Extraterritorial Enforcement of National Laws in Connection with Online Commercial Activity
RESEARCH HANDBOOK ON ELECTRONIC COMMERCE LAW, John A. Rothchild ed., Edward Elgar, 2016
UNLV William S. Boyd School of Law Legal Studies Research Paper
19 Pages Posted: 2 May 2015 Last revised: 18 May 2017
Date Written: April 30, 2015
Online commercial activity is subject to laws that are mostly the laws of individual countries, even if some of the laws happen to be highly harmonized among the countries. In the online context, the enforcement of national laws is problematic: A country may lack the ability to enforce its laws against actors who are located outside the country and who locate their assets outside the country. The internet makes it extremely easy for actors to act from remote locations, including from outside the country in which their internet acts cause effects, and to locate their assets outside the country. Although alternative means of enforcement exist that target other persons and entities, such as intermediaries, the alternative means also present challenges. This chapter discusses the enforcement of national laws on the internet, including enforcement against absent actors, and considers whether that enforcement can be improved.
There are at least three significant reasons to improve the enforceability of national laws on the internet and their enforceability against absent actors. First, as a general rule, effective laws require the possibility of effective enforcement; to the extent that laws should be followed, countries have to be able to enforce the laws, including laws in the online context and against absent actors. Second, skepticism about the enforceability of laws on the internet permeates legislative and policy debates; doubts about the feasibility of effectively enforcing laws on the internet seem – at least in some areas of law – to impede progress on substantive issues. Improvements in enforceability would bring clarity to the debates on substantive issues and contribute to better substantive policy choices. Third, improvements in the enforceability of national laws against absent actors are also desirable because alternative enforcement mechanisms have specific problems and cannot fully replace direct enforcement against absent actors.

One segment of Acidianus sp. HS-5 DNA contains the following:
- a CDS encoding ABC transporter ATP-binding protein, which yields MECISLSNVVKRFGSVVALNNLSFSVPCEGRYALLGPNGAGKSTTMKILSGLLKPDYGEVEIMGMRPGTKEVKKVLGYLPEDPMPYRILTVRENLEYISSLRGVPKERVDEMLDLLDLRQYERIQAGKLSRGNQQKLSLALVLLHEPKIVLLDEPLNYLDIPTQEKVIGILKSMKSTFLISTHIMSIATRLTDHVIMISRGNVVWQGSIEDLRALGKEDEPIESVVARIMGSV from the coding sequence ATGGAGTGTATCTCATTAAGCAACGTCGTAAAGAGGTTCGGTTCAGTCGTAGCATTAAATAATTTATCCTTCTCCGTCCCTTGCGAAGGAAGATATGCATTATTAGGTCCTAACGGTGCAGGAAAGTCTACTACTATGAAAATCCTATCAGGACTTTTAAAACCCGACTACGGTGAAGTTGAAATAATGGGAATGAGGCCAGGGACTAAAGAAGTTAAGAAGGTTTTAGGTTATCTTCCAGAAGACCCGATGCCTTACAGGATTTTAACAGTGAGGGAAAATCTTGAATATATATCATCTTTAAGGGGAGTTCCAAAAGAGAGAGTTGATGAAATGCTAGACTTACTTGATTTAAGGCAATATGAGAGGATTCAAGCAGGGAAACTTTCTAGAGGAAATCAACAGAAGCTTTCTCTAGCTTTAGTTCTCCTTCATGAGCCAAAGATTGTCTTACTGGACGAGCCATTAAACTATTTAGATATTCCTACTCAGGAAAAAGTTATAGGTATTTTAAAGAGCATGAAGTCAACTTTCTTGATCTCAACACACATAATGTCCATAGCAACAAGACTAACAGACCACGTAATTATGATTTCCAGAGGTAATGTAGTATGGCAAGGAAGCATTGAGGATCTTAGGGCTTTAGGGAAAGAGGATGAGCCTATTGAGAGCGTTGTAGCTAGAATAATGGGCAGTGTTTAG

Keywords: internet, enforcement, international law, conflict of laws, private international law, jurisdiction, choice of law, recognition, geoblocking, geolocation, injunction, territoriality
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